Peter Cushing’s steals scenes in Night of the Big Heat (1967) and deserves respect, says HOWARD JACKSON
Peter Cushing has three scenes in Night Of The Big Heat. Two occur in a pub and one in a car. The film was made quickly. The alien that appears at the end of the film looks and wobbles like a crème brulee and has a light bulb inside.
Cushing may have filmed his contribution in a morning. For much of his career Peter Cushing had to convince thick Romanian villagers that they had a vampire on top of the nearby hill. In Night Of The Big Heat he is the villager who has to be baffled about the unseasonal heat and listen to the explanations of others.
Watching Cushing in his three scenes it is obvious why most of the time he had the main part and the other actors had to settle for being the villagers.
Although there is a steamy adulterous relationship between Patrick Allen and Jane Merrow the characterisation in Night Of The Big Heat is thin. Sarah Lawson, who was married to Allen in real life, plays the jealous wife of the treacherous husband. Lawson is a fine actress but none of what happens is memorable or convincing.
Compared to the main trio Cushing has minimal dialogue as Dr Vernon Stone. If anybody thinks that name is dodgy, the local garage mechanic is called Tinker Watson. Night Of The Big Heat could be described as Enid Blyton technique and confused overheated adults.
Despite his lack of lines Cushing dominates his scenes. Everybody in the film is supposed to be hot and sweaty, and we know they are because we see the damp shirts that the men wear. For some reason the women in the film do not sweat. But if the other actors are reduced to cursing the extreme heat, Cushing refuses to remove his linen jacket. Instead he finds props to complement his performance. He mops his face with a handkerchief and he uses his newspaper to fan cool air on to his face. Cushing looks like a man who is irritated by the temperature. The other actors look no more than exasperated and annoyed.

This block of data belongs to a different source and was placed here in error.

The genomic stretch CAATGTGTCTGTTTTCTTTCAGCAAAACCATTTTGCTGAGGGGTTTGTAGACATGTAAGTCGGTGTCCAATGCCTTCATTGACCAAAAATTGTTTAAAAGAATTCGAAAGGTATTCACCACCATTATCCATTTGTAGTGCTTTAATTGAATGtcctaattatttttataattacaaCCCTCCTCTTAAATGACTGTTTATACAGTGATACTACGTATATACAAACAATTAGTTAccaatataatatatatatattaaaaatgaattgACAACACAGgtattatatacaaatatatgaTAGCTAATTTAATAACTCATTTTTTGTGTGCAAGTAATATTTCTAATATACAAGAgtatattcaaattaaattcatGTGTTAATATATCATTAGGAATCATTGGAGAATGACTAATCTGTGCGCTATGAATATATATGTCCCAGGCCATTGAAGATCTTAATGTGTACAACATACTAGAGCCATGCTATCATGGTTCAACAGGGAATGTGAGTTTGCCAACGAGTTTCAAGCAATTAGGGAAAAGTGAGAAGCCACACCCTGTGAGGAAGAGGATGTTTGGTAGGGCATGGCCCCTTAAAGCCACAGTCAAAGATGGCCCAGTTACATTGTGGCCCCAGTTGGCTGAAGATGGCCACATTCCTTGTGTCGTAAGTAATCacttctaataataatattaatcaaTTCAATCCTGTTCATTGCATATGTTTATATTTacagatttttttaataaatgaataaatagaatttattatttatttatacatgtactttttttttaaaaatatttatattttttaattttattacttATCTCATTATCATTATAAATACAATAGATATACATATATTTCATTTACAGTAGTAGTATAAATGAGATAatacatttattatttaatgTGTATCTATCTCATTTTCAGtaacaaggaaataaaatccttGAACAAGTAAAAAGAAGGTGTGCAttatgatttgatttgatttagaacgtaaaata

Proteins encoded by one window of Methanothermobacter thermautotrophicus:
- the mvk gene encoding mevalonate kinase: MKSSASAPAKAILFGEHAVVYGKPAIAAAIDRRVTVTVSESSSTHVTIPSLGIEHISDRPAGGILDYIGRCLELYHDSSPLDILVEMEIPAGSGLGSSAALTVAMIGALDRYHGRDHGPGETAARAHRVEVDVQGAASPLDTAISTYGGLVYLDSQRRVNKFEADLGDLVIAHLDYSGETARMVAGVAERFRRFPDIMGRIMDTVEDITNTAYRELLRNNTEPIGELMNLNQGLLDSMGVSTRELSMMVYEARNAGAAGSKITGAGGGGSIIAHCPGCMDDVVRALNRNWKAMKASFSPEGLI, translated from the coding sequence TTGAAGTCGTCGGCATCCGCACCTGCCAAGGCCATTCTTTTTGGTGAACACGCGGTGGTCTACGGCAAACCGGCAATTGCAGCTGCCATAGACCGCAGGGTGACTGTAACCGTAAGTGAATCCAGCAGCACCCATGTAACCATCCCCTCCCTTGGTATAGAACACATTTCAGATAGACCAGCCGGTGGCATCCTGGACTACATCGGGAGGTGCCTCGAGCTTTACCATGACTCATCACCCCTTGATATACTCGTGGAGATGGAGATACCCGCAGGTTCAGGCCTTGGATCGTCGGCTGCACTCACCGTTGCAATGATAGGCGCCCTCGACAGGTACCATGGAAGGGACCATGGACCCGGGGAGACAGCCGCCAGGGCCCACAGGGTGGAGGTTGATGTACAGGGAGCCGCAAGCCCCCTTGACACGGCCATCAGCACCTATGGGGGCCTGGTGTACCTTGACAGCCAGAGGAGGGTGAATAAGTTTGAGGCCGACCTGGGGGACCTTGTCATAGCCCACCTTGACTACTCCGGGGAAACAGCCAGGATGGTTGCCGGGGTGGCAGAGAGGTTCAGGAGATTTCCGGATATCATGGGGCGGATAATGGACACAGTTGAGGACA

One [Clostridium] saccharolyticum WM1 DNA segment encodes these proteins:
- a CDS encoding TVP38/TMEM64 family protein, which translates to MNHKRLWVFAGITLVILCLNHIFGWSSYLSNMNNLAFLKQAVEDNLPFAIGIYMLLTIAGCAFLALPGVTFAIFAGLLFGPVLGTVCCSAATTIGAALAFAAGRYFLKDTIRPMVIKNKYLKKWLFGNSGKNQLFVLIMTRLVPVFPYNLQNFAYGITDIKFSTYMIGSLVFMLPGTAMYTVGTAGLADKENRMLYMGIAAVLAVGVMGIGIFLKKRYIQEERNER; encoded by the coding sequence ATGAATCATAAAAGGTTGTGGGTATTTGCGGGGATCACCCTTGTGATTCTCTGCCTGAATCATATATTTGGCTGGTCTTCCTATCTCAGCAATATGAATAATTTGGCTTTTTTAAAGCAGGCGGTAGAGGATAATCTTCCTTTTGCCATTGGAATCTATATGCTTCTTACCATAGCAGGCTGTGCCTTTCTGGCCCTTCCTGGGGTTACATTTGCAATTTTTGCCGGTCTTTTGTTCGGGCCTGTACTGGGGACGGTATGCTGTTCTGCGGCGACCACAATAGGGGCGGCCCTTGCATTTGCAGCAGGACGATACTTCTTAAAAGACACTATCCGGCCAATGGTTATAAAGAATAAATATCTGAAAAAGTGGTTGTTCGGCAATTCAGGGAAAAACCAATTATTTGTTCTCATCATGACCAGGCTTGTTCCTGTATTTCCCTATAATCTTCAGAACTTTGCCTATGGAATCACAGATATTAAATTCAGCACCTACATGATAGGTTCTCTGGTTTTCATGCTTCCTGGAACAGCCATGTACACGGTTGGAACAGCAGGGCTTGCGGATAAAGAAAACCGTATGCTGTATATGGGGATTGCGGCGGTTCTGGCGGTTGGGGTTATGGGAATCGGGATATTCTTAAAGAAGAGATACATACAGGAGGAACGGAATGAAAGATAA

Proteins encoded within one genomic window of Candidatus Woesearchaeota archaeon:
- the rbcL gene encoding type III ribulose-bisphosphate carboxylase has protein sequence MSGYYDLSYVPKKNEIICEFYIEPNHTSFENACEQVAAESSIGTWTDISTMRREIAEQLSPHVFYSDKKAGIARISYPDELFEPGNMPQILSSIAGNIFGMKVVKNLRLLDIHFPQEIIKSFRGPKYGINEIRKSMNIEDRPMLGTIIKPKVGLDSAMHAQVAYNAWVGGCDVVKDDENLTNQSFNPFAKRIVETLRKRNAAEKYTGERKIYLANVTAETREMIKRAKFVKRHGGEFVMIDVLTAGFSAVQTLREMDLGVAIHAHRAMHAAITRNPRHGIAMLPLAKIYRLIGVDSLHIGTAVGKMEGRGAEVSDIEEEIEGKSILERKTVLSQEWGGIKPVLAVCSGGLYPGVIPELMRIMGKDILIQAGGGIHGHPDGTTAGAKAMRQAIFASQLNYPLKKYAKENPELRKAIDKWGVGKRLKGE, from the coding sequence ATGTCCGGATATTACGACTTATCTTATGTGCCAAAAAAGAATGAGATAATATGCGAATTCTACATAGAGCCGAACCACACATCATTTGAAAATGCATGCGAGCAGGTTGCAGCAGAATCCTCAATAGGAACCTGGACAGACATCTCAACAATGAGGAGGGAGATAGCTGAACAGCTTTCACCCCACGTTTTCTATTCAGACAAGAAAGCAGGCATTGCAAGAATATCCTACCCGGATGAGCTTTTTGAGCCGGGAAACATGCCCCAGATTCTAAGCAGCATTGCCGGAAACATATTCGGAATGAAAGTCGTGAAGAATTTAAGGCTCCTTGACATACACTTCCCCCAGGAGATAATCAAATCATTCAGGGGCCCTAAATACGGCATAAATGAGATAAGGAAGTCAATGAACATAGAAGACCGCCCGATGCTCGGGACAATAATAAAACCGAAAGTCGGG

In his second scene Cushing does more listening than talking. His job is to sit at a table, drink his beer and listen. But Cushing remembers the newspaper and he reads it as if there might be potential secrets. A newspaper, especially those that existed in 1967, can hide the face of the actor. Cushing sits not at the table but on it, and this allows him to look down and hold the newspaper in his lap. Some may dismiss this as scene stealing but the creativity has to be acknowledged.
We know that the director Terence Fisher gave little direction to his actors. The idea would have belonged to Peter Cushing, as would the notion of playing the doctor as a relaxed lounge lizard available for a medical opinion. Cushing provides a diagnosis of the troubled Jane Merrow but resists becoming the expert. Instead he lets that privilege belong to Christopher Lee as the obsessed scientist with limited social skills. For that gracious act Peter Cushing deserves praise and respect.